The Federal Emergency Management Agency (FEMA) has to react quickly in response to national disasters. To be able to respond at a moment’s notice, they keep a list of vendor profiles that can be searched as needed for supplies and services that can support their mission.
Be warned however, that during a natural disaster, such as Hurricane Matthew, companies offer services to get your company on a “priority vendor list” for FEMA – at a substantial fee ($195 to $1,200). However – FEMA does not have a “priority vendor list.” Their website states: “Submission of the vendor profile form does not place you on a preferred list of vendors to be considered for procurements. FEMA does not maintain such a list. The form is used to assist in secondary market research and is voluntary.”
FEMA goes on to state: “FEMA does not charge any company a basic registration fee. There are companies that replicate services of Federal Government entities and there are typically fees associated with their services. Most Federal Government services, if not all, are free of charge. Always make it a practice to reach out to the appropriate Federal agency first to inquire about the validity of the service, specifically if a fee is associated with it.”
To work with FEMA, your company must have an active registration in the System for Award Management (SAM), at www.sam.gov. This must be completed prior to sending your company information to FEMA. Vendors can voluntarily provide information about the kinds of services they would like to offer, using this website form (FEMA vendor profile form) and emailing it to: firstname.lastname@example.org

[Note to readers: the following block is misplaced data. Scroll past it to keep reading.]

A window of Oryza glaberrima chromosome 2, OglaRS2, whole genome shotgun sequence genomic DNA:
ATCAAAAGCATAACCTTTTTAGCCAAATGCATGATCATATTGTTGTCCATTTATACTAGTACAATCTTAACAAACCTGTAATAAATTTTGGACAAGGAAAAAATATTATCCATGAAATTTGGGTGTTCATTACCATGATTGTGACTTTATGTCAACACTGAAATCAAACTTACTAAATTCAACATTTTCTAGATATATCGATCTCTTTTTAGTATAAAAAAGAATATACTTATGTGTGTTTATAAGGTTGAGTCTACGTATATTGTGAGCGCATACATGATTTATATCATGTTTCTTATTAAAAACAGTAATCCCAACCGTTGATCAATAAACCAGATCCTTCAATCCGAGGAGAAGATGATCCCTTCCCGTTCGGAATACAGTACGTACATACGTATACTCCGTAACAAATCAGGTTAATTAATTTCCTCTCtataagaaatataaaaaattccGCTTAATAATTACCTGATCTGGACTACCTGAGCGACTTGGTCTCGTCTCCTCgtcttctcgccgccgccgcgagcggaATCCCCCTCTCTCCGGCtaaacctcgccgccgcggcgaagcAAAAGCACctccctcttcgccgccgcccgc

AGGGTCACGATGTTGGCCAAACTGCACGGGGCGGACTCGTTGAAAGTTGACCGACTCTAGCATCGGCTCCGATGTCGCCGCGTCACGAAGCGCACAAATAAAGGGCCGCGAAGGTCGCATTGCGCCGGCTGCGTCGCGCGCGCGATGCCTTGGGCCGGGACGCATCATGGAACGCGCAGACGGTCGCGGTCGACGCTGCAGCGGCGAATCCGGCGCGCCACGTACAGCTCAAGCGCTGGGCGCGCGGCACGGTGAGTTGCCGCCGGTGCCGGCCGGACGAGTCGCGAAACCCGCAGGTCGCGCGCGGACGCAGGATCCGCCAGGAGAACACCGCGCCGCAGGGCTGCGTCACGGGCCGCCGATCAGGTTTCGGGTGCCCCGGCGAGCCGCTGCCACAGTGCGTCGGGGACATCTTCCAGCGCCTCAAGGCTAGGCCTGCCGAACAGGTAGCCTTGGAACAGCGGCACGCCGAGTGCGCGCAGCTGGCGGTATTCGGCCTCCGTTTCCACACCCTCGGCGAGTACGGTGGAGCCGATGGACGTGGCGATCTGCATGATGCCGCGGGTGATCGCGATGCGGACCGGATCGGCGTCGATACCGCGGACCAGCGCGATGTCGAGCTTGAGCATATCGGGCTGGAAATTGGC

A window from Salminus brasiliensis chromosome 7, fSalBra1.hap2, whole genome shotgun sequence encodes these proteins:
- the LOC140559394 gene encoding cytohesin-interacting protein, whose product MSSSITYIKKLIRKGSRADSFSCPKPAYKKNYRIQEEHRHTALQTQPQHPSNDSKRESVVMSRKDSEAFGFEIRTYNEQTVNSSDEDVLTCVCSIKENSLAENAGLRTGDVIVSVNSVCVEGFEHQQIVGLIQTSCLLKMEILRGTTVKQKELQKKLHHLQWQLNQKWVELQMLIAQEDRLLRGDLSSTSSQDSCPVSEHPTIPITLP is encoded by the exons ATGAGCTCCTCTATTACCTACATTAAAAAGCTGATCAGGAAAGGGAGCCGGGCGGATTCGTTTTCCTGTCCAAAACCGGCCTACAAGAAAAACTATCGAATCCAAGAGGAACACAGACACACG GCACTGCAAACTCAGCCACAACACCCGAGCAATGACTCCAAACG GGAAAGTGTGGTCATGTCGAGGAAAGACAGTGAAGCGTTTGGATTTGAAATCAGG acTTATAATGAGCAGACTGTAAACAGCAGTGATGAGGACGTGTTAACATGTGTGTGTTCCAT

FEMA’s goal is to seek local companies within the disaster area for goods and services related to a specific disaster, when practical and feasible. As FEMA only works within requests and concurrence from local governments, reach out to municipal and county governments, as well as state procurement offices, as these offices often control much of the work that is done. If debris removal contracts are already in place for routine incidents, such as wind or ice storms, those contracts will probably be used for major disasters first.
Make sure your company’s website clearly describes the goods and services you offer and is current. Also, check your SAM and DSBS (Dynamic Small Business Search) profiles to ensure that your status is “active,” the contact information is current, and your list of capabilities is complete.
Establish contracting relationships with the appropriate national or state offices ahead of disasters, because buyers often turn to the contractors they know first.
About the Author: Andi Lewis is our PTAC Government Procurement Specialist who covers the entire state and has an office in Cheyenne. Andi has a background working for large Primes in the Department of Defense and is a former Lieutenant in the Naval Reserve. When Andi isn’t busy helping small businesses work with the government, she enjoys training young horses. You can reach Andi at email@example.com or by phone at (307)772-7372.